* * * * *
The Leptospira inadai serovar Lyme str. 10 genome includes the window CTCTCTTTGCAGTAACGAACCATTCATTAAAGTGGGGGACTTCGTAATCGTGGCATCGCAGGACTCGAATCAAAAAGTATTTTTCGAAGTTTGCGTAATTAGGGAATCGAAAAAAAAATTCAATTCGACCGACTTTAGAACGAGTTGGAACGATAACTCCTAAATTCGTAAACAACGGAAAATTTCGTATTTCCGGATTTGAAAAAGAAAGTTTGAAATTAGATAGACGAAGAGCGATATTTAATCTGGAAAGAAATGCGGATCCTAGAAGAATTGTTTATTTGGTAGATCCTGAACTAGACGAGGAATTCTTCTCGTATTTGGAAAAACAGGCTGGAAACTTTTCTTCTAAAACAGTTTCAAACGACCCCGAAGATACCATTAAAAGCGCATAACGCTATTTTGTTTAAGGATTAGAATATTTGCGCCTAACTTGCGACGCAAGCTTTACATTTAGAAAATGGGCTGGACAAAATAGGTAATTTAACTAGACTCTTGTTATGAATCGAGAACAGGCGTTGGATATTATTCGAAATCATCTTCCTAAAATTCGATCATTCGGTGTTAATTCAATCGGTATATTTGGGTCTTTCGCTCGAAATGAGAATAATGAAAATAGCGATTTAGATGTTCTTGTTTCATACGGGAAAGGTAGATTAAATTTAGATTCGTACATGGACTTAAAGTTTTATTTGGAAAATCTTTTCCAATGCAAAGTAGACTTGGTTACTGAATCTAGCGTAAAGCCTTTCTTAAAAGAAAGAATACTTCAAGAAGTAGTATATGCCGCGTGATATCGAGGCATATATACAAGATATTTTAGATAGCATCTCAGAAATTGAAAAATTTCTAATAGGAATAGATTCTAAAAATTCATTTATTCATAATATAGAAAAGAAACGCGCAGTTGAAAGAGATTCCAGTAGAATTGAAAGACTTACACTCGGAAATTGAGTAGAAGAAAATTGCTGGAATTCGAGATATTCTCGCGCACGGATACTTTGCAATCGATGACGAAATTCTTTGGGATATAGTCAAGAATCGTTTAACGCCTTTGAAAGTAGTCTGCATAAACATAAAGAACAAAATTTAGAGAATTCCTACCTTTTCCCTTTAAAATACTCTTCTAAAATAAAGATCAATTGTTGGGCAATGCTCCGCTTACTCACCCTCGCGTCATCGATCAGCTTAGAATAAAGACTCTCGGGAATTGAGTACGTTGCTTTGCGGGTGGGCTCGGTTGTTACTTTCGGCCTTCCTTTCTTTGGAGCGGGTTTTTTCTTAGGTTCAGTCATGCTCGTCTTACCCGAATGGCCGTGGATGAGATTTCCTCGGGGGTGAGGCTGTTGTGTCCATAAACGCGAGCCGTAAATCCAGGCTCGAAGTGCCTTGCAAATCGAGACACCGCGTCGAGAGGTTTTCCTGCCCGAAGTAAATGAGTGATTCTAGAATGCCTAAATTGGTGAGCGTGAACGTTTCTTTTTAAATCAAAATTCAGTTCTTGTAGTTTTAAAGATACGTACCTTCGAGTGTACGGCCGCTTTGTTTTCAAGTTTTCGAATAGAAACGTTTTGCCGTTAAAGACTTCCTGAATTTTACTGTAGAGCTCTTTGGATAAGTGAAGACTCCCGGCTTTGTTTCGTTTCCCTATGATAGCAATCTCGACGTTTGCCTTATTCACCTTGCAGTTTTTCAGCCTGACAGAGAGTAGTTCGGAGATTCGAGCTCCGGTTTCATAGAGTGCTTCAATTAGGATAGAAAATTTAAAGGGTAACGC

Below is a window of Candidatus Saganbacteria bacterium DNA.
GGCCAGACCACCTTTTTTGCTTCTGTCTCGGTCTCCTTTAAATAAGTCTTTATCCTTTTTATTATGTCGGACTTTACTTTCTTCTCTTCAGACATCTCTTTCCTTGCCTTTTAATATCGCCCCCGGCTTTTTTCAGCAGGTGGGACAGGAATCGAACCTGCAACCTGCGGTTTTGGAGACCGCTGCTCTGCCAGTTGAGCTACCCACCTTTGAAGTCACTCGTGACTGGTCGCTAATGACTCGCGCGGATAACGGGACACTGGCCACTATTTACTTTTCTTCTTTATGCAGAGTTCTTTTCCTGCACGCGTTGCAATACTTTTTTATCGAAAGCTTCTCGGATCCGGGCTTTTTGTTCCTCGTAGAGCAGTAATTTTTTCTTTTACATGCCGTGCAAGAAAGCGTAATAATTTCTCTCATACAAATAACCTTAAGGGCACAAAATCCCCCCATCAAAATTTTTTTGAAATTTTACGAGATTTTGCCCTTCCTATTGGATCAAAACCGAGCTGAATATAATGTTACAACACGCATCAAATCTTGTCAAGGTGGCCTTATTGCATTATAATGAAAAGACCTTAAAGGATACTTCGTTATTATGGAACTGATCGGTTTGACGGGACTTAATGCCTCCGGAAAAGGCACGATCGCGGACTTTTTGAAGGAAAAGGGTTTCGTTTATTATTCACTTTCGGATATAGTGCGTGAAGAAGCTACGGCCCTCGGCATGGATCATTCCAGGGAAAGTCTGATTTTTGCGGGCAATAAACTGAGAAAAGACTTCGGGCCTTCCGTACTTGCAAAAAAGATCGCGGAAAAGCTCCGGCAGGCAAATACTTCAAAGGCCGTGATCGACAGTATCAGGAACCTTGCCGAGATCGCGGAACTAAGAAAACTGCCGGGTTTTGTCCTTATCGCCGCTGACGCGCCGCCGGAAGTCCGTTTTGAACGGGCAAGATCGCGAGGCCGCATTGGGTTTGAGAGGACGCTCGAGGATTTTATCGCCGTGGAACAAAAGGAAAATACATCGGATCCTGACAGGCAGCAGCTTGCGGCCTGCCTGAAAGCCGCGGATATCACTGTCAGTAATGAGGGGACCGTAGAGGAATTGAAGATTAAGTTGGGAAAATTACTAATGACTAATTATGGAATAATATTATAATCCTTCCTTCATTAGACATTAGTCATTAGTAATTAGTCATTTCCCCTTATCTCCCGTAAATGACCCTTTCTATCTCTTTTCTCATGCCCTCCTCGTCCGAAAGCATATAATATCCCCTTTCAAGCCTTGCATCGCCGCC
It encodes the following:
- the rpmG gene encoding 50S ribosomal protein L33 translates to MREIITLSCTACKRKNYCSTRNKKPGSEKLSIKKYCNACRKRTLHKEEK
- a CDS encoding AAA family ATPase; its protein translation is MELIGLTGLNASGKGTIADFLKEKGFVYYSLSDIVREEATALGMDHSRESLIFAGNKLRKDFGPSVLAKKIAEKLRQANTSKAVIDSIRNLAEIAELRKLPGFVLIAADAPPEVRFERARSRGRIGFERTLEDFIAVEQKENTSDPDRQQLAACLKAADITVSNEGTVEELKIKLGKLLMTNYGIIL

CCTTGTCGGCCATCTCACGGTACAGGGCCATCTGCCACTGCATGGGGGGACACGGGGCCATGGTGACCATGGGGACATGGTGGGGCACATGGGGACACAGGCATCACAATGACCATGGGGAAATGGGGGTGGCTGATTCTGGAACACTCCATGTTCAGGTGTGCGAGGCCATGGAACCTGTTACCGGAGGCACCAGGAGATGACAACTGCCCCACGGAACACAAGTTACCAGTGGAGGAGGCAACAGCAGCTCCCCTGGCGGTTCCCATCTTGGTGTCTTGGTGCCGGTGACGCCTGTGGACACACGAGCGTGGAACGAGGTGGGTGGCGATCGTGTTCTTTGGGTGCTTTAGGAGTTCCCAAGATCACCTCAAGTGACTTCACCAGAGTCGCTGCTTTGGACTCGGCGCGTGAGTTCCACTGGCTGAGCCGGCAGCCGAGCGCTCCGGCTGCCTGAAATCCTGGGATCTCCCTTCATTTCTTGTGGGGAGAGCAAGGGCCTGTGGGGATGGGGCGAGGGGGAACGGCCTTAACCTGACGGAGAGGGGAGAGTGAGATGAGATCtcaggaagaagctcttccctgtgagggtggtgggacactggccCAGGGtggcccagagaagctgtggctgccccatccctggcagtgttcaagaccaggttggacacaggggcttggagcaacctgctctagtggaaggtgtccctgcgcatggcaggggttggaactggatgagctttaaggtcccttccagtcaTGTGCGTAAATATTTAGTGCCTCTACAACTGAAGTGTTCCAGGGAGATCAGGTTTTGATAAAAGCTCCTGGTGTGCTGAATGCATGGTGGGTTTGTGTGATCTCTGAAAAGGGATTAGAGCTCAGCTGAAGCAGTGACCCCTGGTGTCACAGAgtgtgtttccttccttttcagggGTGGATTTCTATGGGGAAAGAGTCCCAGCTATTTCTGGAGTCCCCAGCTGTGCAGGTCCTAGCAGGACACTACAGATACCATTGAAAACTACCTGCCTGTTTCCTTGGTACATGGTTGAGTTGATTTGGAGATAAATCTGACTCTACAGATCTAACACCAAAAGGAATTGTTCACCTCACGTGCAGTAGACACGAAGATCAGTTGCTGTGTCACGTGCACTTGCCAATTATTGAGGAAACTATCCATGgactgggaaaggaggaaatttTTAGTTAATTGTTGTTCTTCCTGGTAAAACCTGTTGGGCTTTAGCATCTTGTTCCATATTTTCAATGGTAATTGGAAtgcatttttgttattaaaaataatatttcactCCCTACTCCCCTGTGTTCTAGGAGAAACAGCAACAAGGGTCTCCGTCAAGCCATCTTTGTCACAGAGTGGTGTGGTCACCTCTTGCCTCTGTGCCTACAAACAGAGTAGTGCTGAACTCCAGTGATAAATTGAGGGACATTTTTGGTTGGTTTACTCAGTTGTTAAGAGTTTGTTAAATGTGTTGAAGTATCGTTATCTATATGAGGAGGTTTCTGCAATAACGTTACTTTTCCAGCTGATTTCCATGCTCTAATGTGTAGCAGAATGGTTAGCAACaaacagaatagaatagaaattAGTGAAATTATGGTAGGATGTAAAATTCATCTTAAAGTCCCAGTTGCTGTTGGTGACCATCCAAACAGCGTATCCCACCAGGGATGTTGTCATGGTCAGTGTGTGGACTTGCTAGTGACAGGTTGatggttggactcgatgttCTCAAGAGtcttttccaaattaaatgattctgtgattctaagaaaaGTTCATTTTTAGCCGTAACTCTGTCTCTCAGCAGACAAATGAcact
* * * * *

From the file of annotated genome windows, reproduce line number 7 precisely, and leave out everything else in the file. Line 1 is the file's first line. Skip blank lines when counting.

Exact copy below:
CCTTGTCGGCCATCTCACGGTACAGGGCCATCTGCCACTGCATGGGGGGACACGGGGCCATGGTGACCATGGGGACATGGTGGGGCACATGGGGACACAGGCATCACAATGACCATGGGGAAATGGGGGTGGCTGATTCTGGAACACTCCATGTTCAGGTGTGCGAGGCCATGGAACCTGTTACCGGAGGCACCAGGAGATGACAACTGCCCCACGGAACACAAGTTACCAGTGGAGGAGGCAACAGCAGCTCCCCTGGCGGTTCCCATCTTGGTGTCTTGGTGCCGGTGACGCCTGTGGACACACGAGCGTGGAACGAGGTGGGTGGCGATCGTGTTCTTTGGGTGCTTTAGGAGTTCCCAAGATCACCTCAAGTGACTTCACCAGAGTCGCTGCTTTGGACTCGGCGCGTGAGTTCCACTGGCTGAGCCGGCAGCCGAGCGCTCCGGCTGCCTGAAATCCTGGGATCTCCCTTCATTTCTTGTGGGGAGAGCAAGGGCCTGTGGGGATGGGGCGAGGGGGAACGGCCTTAACCTGACGGAGAGGGGAGAGTGAGATGAGATCtcaggaagaagctcttccctgtgagggtggtgggacactggccCAGGGtggcccagagaagctgtggctgccccatccctggcagtgttcaagaccaggttggacacaggggcttggagcaacctgctctagtggaaggtgtccctgcgcatggcaggggttggaactggatgagctttaaggtcccttccagtcaTGTGCGTAAATATTTAGTGCCTCTACAACTGAAGTGTTCCAGGGAGATCAGGTTTTGATAAAAGCTCCTGGTGTGCTGAATGCATGGTGGGTTTGTGTGATCTCTGAAAAGGGATTAGAGCTCAGCTGAAGCAGTGACCCCTGGTGTCACAGAgtgtgtttccttccttttcagggGTGGATTTCTATGGGGAAAGAGTCCCAGCTATTTCTGGAGTCCCCAGCTGTGCAGGTCCTAGCAGGACACTACAGATACCATTGAAAACTACCTGCCTGTTTCCTTGGTACATGGTTGAGTTGATTTGGAGATAAATCTGACTCTACAGATCTAACACCAAAAGGAATTGTTCACCTCACGTGCAGTAGACACGAAGATCAGTTGCTGTGTCACGTGCACTTGCCAATTATTGAGGAAACTATCCATGgactgggaaaggaggaaatttTTAGTTAATTGTTGTTCTTCCTGGTAAAACCTGTTGGGCTTTAGCATCTTGTTCCATATTTTCAATGGTAATTGGAAtgcatttttgttattaaaaataatatttcactCCCTACTCCCCTGTGTTCTAGGAGAAACAGCAACAAGGGTCTCCGTCAAGCCATCTTTGTCACAGAGTGGTGTGGTCACCTCTTGCCTCTGTGCCTACAAACAGAGTAGTGCTGAACTCCAGTGATAAATTGAGGGACATTTTTGGTTGGTTTACTCAGTTGTTAAGAGTTTGTTAAATGTGTTGAAGTATCGTTATCTATATGAGGAGGTTTCTGCAATAACGTTACTTTTCCAGCTGATTTCCATGCTCTAATGTGTAGCAGAATGGTTAGCAACaaacagaatagaatagaaattAGTGAAATTATGGTAGGATGTAAAATTCATCTTAAAGTCCCAGTTGCTGTTGGTGACCATCCAAACAGCGTATCCCACCAGGGATGTTGTCATGGTCAGTGTGTGGACTTGCTAGTGACAGGTTGatggttggactcgatgttCTCAAGAGtcttttccaaattaaatgattctgtgattctaagaaaaGTTCATTTTTAGCCGTAACTCTGTCTCTCAGCAGACAAATGAcact